It would have been easy to get engulfed by all the contingency planning, but Reid has kept a steady hand on deals in the pipeline. In 2012, her group originated more than $12 billion in new commercial real estate loans, increased its activity in syndications, securities placements, derivatives and cash management services, and took in 20 percent of its revenue from three credit products introduced just in the past two years.

Reid recently served on the Mortgage Bankers Association's GSE Multifamily Task Force, advising on an area of increasing importance to PNC. She is active in various Pittsburgh cultural institutions and in PNC's Women Connect group.

14. Theresa McLaughlin

Group EVP, Chief Marketing and Communications Officer, RBS Citizens Financial

Theresa McLaughlin has substantial credibility as a marketer. Time magazine put one of the television spots for the company's Citizens Bank unit on a list of the Top 10 commercials of 2011, and her work for a nonprofit, Horizons for Homeless Children, received an Emmy.

At least as valuable to RBS Citizens is the holistic approach that McLaughlin brings to problem-solving. The Customer Experience Group she leads is a prime example. Created in 2011 to address common pain points for customers, it has gone well beyond basic troubleshooting.

Under McLaughlin, the group plays a role in product development, regularly shares its findings with business line executives, and operationalizes big data to capture and analyze customer experiences.

Reinforcing the company's "Good banking is good citizenship" mantra, McLaughlin has launched an internal recognition program called the "Good Banking Awards" and is working with human resources to incorporate the brand's values directly into the hiring process at the retail bank.

15. Amy Brady

Technology and Operations Executive, Chief Information Officer, KeyCorp

Amy Brady, Keycorp's new technology and operations chief, has quickly brought an "on time, on budget" philosophy to the Cleveland-based company, which previously struggled with the delivery of strategic projects.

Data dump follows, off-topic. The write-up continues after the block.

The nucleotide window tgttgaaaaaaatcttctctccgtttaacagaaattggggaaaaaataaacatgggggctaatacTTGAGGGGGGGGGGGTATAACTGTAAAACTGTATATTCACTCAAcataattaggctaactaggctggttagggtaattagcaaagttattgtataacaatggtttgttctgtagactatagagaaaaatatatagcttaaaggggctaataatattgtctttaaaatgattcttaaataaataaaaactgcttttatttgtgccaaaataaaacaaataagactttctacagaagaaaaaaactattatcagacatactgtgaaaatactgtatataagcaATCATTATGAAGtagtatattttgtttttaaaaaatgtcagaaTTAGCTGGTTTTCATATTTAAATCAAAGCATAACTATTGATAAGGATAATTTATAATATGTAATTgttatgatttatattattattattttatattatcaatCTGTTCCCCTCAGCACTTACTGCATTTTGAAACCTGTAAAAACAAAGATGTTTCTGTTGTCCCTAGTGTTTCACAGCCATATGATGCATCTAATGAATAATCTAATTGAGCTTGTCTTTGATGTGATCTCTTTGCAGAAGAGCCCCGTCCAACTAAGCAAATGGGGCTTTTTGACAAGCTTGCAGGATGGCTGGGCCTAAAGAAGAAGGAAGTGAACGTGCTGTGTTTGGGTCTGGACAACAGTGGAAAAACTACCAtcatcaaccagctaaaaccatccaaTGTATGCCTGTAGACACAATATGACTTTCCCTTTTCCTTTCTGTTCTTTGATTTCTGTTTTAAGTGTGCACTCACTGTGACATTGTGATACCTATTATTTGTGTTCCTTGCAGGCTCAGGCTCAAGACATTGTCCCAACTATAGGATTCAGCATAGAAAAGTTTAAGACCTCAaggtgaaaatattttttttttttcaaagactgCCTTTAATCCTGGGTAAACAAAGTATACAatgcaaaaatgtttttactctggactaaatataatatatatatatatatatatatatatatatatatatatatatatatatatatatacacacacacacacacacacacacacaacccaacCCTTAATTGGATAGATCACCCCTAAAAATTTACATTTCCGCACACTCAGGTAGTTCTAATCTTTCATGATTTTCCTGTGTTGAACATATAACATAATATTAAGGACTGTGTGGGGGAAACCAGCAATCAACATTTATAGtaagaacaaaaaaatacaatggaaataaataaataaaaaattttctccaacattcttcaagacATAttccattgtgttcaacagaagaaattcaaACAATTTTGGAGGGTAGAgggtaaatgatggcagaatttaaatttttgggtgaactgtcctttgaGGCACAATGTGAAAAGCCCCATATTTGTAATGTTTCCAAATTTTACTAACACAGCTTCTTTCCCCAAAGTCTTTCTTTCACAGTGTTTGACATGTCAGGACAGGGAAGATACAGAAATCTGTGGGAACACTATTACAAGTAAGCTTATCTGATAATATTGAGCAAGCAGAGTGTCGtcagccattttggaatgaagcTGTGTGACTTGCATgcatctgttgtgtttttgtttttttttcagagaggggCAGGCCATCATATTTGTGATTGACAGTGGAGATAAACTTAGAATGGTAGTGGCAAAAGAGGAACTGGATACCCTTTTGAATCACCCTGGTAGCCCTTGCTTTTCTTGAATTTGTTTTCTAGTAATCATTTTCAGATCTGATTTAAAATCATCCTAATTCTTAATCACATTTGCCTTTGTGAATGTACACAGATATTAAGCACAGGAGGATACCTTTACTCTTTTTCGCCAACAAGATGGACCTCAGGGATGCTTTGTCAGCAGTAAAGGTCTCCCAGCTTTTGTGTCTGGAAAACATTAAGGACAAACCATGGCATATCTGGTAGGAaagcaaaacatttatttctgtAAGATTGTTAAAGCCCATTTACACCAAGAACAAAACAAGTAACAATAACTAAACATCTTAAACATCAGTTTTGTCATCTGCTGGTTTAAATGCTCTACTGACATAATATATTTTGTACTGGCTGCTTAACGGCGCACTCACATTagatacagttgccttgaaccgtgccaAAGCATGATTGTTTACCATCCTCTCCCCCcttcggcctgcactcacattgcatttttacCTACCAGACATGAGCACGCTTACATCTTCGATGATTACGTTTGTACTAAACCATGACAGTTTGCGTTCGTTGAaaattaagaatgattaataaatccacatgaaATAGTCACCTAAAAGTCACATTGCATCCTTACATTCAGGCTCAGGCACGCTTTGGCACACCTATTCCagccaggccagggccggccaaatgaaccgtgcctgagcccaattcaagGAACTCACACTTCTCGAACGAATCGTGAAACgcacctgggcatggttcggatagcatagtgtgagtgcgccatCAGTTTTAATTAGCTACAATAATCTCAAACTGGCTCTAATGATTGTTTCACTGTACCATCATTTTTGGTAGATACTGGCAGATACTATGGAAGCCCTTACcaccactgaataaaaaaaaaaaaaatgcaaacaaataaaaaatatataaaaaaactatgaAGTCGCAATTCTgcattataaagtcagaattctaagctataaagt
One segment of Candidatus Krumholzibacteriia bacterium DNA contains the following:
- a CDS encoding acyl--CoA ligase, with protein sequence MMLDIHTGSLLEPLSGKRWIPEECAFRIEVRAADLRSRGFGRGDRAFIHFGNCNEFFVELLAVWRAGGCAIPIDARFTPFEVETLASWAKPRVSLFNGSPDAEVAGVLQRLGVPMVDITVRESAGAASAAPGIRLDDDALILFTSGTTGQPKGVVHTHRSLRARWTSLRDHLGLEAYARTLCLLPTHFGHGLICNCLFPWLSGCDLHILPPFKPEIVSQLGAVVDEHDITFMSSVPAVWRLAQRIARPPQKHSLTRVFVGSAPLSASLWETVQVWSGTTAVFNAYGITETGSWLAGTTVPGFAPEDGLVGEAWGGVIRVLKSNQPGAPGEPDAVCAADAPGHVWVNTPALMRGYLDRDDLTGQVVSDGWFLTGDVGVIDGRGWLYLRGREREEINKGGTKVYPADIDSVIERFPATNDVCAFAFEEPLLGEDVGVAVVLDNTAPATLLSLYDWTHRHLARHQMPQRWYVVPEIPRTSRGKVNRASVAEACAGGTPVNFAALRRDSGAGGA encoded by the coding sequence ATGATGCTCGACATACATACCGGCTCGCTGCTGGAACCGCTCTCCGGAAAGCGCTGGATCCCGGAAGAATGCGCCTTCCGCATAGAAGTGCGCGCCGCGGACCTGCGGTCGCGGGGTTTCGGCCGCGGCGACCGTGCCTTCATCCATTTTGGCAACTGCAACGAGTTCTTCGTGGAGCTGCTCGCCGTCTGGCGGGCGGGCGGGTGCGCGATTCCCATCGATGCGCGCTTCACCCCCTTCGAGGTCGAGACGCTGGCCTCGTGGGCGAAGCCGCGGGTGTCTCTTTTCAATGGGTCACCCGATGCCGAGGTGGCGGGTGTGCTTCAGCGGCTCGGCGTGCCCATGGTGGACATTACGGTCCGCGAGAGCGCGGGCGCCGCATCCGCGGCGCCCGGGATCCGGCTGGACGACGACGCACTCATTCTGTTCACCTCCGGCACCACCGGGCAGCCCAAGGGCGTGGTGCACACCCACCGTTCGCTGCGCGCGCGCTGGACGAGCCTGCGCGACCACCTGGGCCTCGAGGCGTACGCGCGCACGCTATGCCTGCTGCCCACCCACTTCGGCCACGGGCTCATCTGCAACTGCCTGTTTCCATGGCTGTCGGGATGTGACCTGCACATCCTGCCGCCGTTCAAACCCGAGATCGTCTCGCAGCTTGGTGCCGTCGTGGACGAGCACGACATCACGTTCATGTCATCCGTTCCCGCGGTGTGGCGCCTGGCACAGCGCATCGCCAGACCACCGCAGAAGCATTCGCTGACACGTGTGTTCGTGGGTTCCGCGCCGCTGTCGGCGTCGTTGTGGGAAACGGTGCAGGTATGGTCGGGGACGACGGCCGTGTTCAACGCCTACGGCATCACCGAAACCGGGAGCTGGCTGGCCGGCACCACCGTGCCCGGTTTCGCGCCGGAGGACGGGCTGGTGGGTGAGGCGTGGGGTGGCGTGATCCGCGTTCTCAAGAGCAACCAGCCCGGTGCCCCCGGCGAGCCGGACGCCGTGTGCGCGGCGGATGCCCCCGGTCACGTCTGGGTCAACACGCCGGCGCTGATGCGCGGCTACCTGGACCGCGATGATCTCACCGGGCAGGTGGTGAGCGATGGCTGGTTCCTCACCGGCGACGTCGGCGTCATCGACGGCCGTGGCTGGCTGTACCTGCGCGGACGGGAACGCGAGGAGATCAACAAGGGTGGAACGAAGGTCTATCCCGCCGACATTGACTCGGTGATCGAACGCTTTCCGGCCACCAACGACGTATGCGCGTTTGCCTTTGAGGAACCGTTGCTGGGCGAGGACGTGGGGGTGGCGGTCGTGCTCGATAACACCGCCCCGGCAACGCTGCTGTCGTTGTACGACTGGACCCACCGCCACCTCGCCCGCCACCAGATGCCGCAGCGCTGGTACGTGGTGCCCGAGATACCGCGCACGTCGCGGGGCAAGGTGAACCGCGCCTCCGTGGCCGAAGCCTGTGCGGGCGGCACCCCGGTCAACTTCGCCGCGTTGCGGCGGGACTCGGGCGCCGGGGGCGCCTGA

Now it has competitive phone and tablet apps, increased payments revenue and a revamped process for handling Distributed Denial of Service attacks like the one that disrupted Key's network for four days in July 2012.

Brady has a deep understanding of the problems that banking technology is intended to solve. A former branch manager, she came up the retail ladder at Bank of America before transitioning to a research and development role that led to a post as CIO there.

Her new colleagues at Key credit her with improving morale in her 4,500-employee division and engaging senior leaders in technology and operational imperatives.

16. Nancy Shanik

Group EVP, Chief Risk Officer, RBS Citizens Financial

In a little over two years, Nancy Shanik has completely upended RBS Citizens' risk organization — just as outgoing CEO Ellen Alemany hoped she would.

Alemany hired Shanik in 2010 from the workout specialist firm Alvarez & Marsal, where she landed after three decades in finance, restructuring and risk management roles at Citigroup.

At RBS Citizens, Shanik has streamlined the number of risk committees from 33 to 10 and broken through the company's silos to manage risk across products rather than divisions, thus eliminating the "handoff risk" that occurs when oversight of a particular product or relationship shifts from one department to the next.

She also has introduced a concept she calls "affirmative risk-taking," ensuring that management understands and signs off on the risks before an action is taken.

17. Patricia "Patti" Husic

President and CEO, Centric Bank

Patti Husic, absent from our ranking last year, returns after making a series of bold moves at the $311 million-asset bank she runs in Harrisburg, Pa., and at the Pennsylvania Bankers Association, which she began chairing in July.

Generating fees to offset net income margin pressures, Centric Bank recently established a mortgage department and broadened its SBA lending activity. It also executed on the vision for a private bank and "financial concierge" service specifically for physicians, a niche in which Husic has long seen big opportunity.